The Reality of Mobile Security Threats

Every once in a while articles pop up claiming that mobile security threats are overblown. If you’ve never experienced a security threat, it might seem that way to you, too. So let’s look at some numbers for security incidents to see how often they’re actually happening and the methods hackers use to access sensitive data.

The 2013 Data Breach Investigations Report compiled information from Verizon and security organizations around the world. They found that there were more than 47,000 security incidents reported in 2012, with 621 confirmed data breaches and at least 44 million compromised records that they were able to quantify, since the full extent of the record loss was not known for 85% of the breaches.

Security breaches were most often accomplished through hacking (52% of the time) or through the use of malware (40% of the time). The most common types of compromised data were credentials (38%), internal data (24%) and trade secrets (20%).

Perhaps the most sobering number is this: for 66% of security incidents, it took months or longer to discover that data had been compromised. Your sensitive data could already have been exposed, and you wouldn’t even know it yet.

Two-thirds of breaches involved data stored or “at rest” on databases and file servers. The other third was being processed at the time it was compromised.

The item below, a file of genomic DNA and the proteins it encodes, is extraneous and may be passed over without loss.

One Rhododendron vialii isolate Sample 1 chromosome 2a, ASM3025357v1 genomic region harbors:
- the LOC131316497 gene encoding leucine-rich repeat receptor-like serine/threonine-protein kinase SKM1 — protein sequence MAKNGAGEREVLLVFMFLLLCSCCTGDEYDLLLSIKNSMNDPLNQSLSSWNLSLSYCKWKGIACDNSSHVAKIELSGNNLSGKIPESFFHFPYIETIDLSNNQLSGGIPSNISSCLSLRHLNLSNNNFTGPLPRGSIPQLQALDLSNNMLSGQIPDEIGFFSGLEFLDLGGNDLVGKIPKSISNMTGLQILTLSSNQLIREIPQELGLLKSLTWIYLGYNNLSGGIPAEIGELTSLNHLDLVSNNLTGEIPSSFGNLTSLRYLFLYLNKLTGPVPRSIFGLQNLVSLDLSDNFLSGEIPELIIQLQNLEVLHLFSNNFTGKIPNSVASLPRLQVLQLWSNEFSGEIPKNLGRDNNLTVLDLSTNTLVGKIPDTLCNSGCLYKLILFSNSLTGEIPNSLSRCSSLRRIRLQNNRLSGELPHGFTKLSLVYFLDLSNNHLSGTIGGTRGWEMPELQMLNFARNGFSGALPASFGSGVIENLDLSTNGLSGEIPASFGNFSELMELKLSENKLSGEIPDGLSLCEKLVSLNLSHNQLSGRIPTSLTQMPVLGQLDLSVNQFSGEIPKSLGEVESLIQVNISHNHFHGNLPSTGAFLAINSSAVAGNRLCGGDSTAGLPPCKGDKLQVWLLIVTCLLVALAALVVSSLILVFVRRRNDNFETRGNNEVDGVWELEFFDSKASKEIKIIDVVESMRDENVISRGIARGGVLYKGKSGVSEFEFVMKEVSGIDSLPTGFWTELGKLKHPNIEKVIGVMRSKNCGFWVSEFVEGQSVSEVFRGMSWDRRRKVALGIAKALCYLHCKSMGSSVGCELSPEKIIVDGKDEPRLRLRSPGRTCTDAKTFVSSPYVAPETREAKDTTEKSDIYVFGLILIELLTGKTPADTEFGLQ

Clutch Mobile Security

At Clutch Mobile, our security technologies ensure that critical data is encrypted when in motion and at rest. Our data loss prevention engines have been optimized to work with any method mobile apps use to transport data, including HTTP, HTTPS, SMTP, IMAP and custom protocols, ensuring your data is protected regardless of what network, mobile device or app you’re using.

It’s clear that mobile security threats are a reality, and they’re happening more often than you may think. Tomorrow, we’ll post about how you can protect your company’s sensitive data.

One thought on “The Reality of Mobile Security Threats

Leave a Reply

Fill in your details below or click an icon to log in:

WordPress.com Logo

You are commenting using your WordPress.com account. Log Out / Change )

Twitter picture

You are commenting using your Twitter account. Log Out / Change )

Facebook photo

You are commenting using your Facebook account. Log Out / Change )

Google+ photo

You are commenting using your Google+ account. Log Out / Change )

Connecting to %s